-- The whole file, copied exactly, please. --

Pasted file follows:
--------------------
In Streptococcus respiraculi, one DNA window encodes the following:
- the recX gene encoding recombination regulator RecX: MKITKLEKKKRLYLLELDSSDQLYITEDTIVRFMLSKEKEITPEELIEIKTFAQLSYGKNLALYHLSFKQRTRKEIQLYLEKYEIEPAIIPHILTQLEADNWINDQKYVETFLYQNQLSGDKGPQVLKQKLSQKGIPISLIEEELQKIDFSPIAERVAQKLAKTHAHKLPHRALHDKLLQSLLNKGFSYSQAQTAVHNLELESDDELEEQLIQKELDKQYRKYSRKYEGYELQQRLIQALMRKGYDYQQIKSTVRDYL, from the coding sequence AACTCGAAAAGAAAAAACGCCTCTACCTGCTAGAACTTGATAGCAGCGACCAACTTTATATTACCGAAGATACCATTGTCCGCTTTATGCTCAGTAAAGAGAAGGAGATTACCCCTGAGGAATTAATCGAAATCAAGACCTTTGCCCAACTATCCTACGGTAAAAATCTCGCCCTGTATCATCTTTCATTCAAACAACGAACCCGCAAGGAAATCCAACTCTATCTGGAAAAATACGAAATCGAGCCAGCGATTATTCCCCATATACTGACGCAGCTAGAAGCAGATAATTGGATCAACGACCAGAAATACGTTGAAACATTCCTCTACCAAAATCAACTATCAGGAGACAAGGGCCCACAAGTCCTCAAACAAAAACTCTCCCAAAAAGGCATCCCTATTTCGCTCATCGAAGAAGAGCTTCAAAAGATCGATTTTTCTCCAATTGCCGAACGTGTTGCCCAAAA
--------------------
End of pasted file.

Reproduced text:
In Streptococcus respiraculi, one DNA window encodes the following:
- the recX gene encoding recombination regulator RecX: MKITKLEKKKRLYLLELDSSDQLYITEDTIVRFMLSKEKEITPEELIEIKTFAQLSYGKNLALYHLSFKQRTRKEIQLYLEKYEIEPAIIPHILTQLEADNWINDQKYVETFLYQNQLSGDKGPQVLKQKLSQKGIPISLIEEELQKIDFSPIAERVAQKLAKTHAHKLPHRALHDKLLQSLLNKGFSYSQAQTAVHNLELESDDELEEQLIQKELDKQYRKYSRKYEGYELQQRLIQALMRKGYDYQQIKSTVRDYL, from the coding sequence AACTCGAAAAGAAAAAACGCCTCTACCTGCTAGAACTTGATAGCAGCGACCAACTTTATATTACCGAAGATACCATTGTCCGCTTTATGCTCAGTAAAGAGAAGGAGATTACCCCTGAGGAATTAATCGAAATCAAGACCTTTGCCCAACTATCCTACGGTAAAAATCTCGCCCTGTATCATCTTTCATTCAAACAACGAACCCGCAAGGAAATCCAACTCTATCTGGAAAAATACGAAATCGAGCCAGCGATTATTCCCCATATACTGACGCAGCTAGAAGCAGATAATTGGATCAACGACCAGAAATACGTTGAAACATTCCTCTACCAAAATCAACTATCAGGAGACAAGGGCCCACAAGTCCTCAAACAAAAACTCTCCCAAAAAGGCATCCCTATTTCGCTCATCGAAGAAGAGCTTCAAAAGATCGATTTTTCTCCAATTGCCGAACGTGTTGCCCAAAA